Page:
Wednesday, July 20, 2016

Alan Vega (1938-2016)

More death (it is 2016 after all): Alan Vega of the band Suicide died on July 16. Apparently he was 78 -- I thought he'd be more like 58 but what do I know. In any case, lots of stuff written about Sucide since his death, the best stuff being here and here and here. Even Bruce Springsteen had something to say about it.

I first heard of the band, I think, in 1987, when I saw R.E.M. on their Document tour. During the encore, the band, unexpectedly, did a bunch of covers: They covered "Strange" (Wire), "See No Evil" (Television), and "What We All Want" (Gang of Four). Then, lead singer Michael Stipe also mentioned another band, Suicide...which, he admonished us, we should be listening to. So being incredibly impressionable, I went out and searched out their stuff, all of it. To say Suicide was the weirdest of the lot (and that's saying a lot, when you think about how weird Wire was in the late 1970s) was not an understatement. I was completely blown away by all this music but Suicide was really an outlier, like music made by aliens. You could break down the constituent parts (50s rock'n'roll iconography, punk rock attitude, electronic music straight from krautrock via Kraftwerk) but the outcome was like an alternative soundtrack to a nihilistic version of Close Encounters of the Third Kind.

The first self-titled album (1977), people, will tell you, is brilliant. And another thing people will tell you: it still sounds ahead of its time. There are a few albums like that, that still sound completely OUT OF TIME, not rooted in any time period or decade or idiom. The first Suicide album is like that. I give you two songs by them:

This is "Ghost Rider," the opening track on the debut. Look at the intensity of Vega's face. His stage antics were legendary. Taking a page out of the Iggy Pop rulebook, Vega would threaten the audience, confront them, fuck with them, and totally subvert any semblance of the normal accepted conventions between performer and audience. If you were in the audience, you were likely to be kicked in the face. Here, in "Ghost Rider" he kicks you in the face.. in spirit, just by standing almost in one spot, his eyes boring through your skull.

And here is their magnum opus, "Frankie Teardrop." Ten-and-a-half-minutes of aural violence, laying the foundation for Throbbing Gristle and everything after.

I hate the word "singular" when music critics use it, but really, Suicide deserves that descriptor. They were, to use another cliche, one-of-a-kind.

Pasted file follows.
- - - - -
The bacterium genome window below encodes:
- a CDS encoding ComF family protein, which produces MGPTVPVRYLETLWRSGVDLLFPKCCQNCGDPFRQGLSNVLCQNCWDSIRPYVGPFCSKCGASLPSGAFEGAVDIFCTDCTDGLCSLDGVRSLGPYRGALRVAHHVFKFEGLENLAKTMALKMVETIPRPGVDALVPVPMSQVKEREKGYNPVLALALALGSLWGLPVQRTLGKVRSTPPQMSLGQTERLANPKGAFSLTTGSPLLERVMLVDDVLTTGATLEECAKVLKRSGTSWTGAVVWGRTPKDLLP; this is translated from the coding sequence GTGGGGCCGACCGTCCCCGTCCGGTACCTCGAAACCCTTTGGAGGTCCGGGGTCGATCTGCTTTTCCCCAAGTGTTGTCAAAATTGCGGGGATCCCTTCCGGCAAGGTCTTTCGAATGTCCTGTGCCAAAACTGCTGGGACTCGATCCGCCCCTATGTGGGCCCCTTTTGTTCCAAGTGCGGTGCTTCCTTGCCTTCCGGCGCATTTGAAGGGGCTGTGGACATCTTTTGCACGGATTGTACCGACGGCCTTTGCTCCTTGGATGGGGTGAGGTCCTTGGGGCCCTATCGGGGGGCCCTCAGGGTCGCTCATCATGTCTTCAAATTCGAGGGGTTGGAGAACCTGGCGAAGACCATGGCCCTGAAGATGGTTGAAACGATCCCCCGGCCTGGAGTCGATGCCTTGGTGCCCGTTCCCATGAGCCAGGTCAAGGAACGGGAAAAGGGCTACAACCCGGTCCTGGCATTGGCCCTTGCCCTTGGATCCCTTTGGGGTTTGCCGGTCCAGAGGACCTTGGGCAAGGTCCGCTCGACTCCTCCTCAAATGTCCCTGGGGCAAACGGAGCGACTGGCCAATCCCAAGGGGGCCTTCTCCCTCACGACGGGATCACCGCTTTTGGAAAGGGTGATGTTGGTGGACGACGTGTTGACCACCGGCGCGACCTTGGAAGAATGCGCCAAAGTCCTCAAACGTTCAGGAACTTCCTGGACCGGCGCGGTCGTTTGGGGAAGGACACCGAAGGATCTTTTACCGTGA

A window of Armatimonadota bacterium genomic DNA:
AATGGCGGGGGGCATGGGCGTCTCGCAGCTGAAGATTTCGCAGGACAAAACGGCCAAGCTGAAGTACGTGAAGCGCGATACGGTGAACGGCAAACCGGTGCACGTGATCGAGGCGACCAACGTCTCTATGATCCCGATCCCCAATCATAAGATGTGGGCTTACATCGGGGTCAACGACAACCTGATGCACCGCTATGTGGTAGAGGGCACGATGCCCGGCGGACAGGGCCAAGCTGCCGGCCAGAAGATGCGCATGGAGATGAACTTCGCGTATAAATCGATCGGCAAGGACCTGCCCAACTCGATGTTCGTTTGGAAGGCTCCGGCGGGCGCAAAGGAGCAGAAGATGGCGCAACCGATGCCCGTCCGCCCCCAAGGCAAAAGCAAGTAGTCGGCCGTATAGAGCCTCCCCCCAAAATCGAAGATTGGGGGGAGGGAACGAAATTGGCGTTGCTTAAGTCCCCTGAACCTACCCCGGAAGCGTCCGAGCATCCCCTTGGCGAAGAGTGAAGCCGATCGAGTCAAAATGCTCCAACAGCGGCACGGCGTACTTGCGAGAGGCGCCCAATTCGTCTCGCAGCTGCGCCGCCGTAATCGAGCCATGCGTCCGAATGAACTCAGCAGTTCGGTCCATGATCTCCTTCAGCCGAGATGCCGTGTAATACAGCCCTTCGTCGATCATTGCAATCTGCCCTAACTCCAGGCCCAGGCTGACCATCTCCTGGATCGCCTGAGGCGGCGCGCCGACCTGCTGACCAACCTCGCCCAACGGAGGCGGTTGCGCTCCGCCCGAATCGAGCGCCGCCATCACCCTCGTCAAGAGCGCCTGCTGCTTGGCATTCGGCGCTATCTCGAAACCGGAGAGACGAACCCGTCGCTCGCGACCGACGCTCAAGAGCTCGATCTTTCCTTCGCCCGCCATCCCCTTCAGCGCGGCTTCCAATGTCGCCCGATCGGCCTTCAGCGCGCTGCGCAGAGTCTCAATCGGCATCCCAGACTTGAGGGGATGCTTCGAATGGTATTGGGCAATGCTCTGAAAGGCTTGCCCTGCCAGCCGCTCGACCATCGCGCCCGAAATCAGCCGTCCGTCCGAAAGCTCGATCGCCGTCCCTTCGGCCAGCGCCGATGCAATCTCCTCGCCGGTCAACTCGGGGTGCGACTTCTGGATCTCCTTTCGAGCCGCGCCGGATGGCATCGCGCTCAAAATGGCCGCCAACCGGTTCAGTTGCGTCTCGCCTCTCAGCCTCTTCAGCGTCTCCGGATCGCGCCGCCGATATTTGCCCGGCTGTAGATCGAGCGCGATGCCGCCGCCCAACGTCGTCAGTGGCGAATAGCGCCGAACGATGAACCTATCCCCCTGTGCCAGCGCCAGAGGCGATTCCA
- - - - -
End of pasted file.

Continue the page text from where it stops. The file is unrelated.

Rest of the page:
Here is a wide-ranging interview with Vega from 2002 with one of my favorite pop culture writers, Simon Reynolds.

Friday, July 15, 2016

Sparklehorse - See The Light

A friend, Ben, recently died, on July 5, in New York. I was lucky enough to know him for the past few years. This is for Ben.

Monday, July 04, 2016

La Femme - Sur La Planche

Been listening to music by La Femme, a French electronic surf pop band whose album Psycho Tropical Berlin (2013) is hard to get out of your mind, once you've heard it. Various websites say that the band is a krautrock band, but I honestly don't see it. They have a strong surf rock vibe (that twangy echo-y guitar) but with a artsy post-punk-ish pretensions.

It's basically high-energy electronic pop music with melodies designed for maximum indelible impact on your brain.

The first time I heard them was this song, "Sur La Planche" which was featured in an ad for a Renault automobile. And really, most of their songs should soundtrack auto advertisements. They're perfect for that. Since that album, they have released a couple of standalone singles ("Sphynx" and "Ou va le monde?") but if you like the following song, get the album. It's a total cheer-upper in these dark and disturbing times.

Friday, July 01, 2016

Delia Derbyshire - Pot Au Feu

Delia Derbyshire doing "Pot Au Feu." Recorded in 1968 and released on BBC Radiophonic Music (1971). Someone on the wiki site helpfully notes:

This is three minutes and nineteen seconds of paranoia, virtually a rave track circa 1991 in its structure; a stattering, pounding teleprinter-paced bassline worthy of Timbaland as the tension builds, then a moment of chaos and crisis, an alarm-bell of a book recalling the 'panic/excitement' lines so prevalent in early 90s hardcore.

Pot-au-feu is a French beef stew but that's not really relevant.